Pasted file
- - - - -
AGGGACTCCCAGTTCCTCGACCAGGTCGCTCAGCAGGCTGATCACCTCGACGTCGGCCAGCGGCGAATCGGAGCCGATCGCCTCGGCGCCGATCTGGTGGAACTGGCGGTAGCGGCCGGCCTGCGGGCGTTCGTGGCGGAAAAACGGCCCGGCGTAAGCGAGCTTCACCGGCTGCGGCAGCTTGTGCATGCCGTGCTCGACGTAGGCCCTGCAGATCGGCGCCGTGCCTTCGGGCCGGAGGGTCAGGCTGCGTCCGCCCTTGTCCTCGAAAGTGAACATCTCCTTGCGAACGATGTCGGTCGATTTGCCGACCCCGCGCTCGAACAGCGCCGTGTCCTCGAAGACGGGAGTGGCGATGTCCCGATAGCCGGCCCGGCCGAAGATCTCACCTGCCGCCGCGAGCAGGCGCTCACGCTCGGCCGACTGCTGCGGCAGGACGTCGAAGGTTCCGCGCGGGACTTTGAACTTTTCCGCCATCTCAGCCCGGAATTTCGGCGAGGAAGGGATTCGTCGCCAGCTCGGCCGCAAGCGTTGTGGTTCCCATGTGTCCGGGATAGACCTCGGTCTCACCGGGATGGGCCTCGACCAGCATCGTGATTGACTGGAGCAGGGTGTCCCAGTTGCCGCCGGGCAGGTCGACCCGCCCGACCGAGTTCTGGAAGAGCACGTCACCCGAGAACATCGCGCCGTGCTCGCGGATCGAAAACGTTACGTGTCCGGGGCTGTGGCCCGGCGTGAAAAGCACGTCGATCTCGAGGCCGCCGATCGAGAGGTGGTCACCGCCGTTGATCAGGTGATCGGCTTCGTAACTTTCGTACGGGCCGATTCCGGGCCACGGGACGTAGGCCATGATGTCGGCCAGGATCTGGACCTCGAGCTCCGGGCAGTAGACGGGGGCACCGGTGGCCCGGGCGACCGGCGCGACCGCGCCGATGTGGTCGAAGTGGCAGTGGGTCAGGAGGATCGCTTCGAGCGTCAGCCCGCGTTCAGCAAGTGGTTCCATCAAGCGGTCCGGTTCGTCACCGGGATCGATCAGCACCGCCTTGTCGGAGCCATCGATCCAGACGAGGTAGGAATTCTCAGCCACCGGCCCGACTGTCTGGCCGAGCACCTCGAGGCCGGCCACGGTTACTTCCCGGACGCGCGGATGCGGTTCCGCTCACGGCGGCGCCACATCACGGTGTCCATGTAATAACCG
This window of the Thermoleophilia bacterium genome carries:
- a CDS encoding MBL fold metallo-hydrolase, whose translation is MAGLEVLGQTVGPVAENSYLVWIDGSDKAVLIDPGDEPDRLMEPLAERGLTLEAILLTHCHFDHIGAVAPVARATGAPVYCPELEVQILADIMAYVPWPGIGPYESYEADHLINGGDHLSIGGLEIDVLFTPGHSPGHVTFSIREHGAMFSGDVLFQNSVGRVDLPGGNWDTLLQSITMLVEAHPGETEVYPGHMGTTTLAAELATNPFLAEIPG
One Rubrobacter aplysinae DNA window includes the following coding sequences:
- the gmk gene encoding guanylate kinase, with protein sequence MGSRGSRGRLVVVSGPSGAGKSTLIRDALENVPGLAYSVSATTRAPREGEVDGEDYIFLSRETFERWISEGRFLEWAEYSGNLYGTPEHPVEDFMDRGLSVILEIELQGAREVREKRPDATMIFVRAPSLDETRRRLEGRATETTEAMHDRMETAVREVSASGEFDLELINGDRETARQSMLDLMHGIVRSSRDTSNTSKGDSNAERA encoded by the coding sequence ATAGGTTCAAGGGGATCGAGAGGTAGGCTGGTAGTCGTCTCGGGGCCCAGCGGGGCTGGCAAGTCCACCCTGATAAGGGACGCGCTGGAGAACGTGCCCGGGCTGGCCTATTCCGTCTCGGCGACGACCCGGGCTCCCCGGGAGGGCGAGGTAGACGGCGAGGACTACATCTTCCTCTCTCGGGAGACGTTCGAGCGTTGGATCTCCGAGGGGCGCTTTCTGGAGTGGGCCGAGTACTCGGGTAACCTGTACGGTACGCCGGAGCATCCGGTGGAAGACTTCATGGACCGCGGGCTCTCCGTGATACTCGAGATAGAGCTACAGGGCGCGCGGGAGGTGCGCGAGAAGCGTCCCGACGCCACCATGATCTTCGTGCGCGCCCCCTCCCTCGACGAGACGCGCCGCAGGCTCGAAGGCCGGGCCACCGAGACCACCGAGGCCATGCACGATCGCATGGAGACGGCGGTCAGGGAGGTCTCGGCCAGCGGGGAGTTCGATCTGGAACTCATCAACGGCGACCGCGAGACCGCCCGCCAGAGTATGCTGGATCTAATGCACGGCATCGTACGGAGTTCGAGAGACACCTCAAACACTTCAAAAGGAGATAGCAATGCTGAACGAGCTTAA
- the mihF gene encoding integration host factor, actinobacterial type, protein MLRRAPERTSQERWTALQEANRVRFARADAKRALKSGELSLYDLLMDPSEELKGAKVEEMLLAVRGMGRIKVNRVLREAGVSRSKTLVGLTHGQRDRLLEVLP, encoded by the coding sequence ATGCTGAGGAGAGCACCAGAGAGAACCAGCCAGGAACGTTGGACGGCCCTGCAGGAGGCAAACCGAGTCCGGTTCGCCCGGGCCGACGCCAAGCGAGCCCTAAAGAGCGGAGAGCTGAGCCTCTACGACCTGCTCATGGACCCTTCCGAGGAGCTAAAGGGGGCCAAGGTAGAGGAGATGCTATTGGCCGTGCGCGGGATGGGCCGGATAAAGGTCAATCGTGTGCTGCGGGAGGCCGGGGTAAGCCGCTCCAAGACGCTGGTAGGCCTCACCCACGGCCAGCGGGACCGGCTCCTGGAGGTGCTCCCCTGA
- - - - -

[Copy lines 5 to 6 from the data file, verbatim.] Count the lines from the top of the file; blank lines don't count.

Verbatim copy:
- the gmk gene encoding guanylate kinase, with protein sequence MGSRGSRGRLVVVSGPSGAGKSTLIRDALENVPGLAYSVSATTRAPREGEVDGEDYIFLSRETFERWISEGRFLEWAEYSGNLYGTPEHPVEDFMDRGLSVILEIELQGAREVREKRPDATMIFVRAPSLDETRRRLEGRATETTEAMHDRMETAVREVSASGEFDLELINGDRETARQSMLDLMHGIVRSSRDTSNTSKGDSNAERA encoded by the coding sequence ATAGGTTCAAGGGGATCGAGAGGTAGGCTGGTAGTCGTCTCGGGGCCCAGCGGGGCTGGCAAGTCCACCCTGATAAGGGACGCGCTGGAGAACGTGCCCGGGCTGGCCTATTCCGTCTCGGCGACGACCCGGGCTCCCCGGGAGGGCGAGGTAGACGGCGAGGACTACATCTTCCTCTCTCGGGAGACGTTCGAGCGTTGGATCTCCGAGGGGCGCTTTCTGGAGTGGGCCGAGTACTCGGGTAACCTGTACGGTACGCCGGAGCATCCGGTGGAAGACTTCATGGACCGCGGGCTCTCCGTGATACTCGAGATAGAGCTACAGGGCGCGCGGGAGGTGCGCGAGAAGCGTCCCGACGCCACCATGATCTTCGTGCGCGCCCCCTCCCTCGACGAGACGCGCCGCAGGCTCGAAGGCCGGGCCACCGAGACCACCGAGGCCATGCACGATCGCATGGAGACGGCGGTCAGGGAGGTCTCGGCCAGCGGGGAGTTCGATCTGGAACTCATCAACGGCGACCGCGAGACCGCCCGCCAGAGTATGCTGGATCTAATGCACGGCATCGTACGGAGTTCGAGAGACACCTCAAACACTTCAAAAGGAGATAGCAATGCTGAACGAGCTTAA
- the mihF gene encoding integration host factor, actinobacterial type, protein MLRRAPERTSQERWTALQEANRVRFARADAKRALKSGELSLYDLLMDPSEELKGAKVEEMLLAVRGMGRIKVNRVLREAGVSRSKTLVGLTHGQRDRLLEVLP, encoded by the coding sequence ATGCTGAGGAGAGCACCAGAGAGAACCAGCCAGGAACGTTGGACGGCCCTGCAGGAGGCAAACCGAGTCCGGTTCGCCCGGGCCGACGCCAAGCGAGCCCTAAAGAGCGGAGAGCTGAGCCTCTACGACCTGCTCATGGACCCTTCCGAGGAGCTAAAGGGGGCCAAGGTAGAGGAGATGCTATTGGCCGTGCGCGGGATGGGCCGGATAAAGGTCAATCGTGTGCTGCGGGAGGCCGGGGTAAGCCGCTCCAAGACGCTGGTAGGCCTCACCCACGGCCAGCGGGACCGGCTCCTGGAGGTGCTCCCCTGA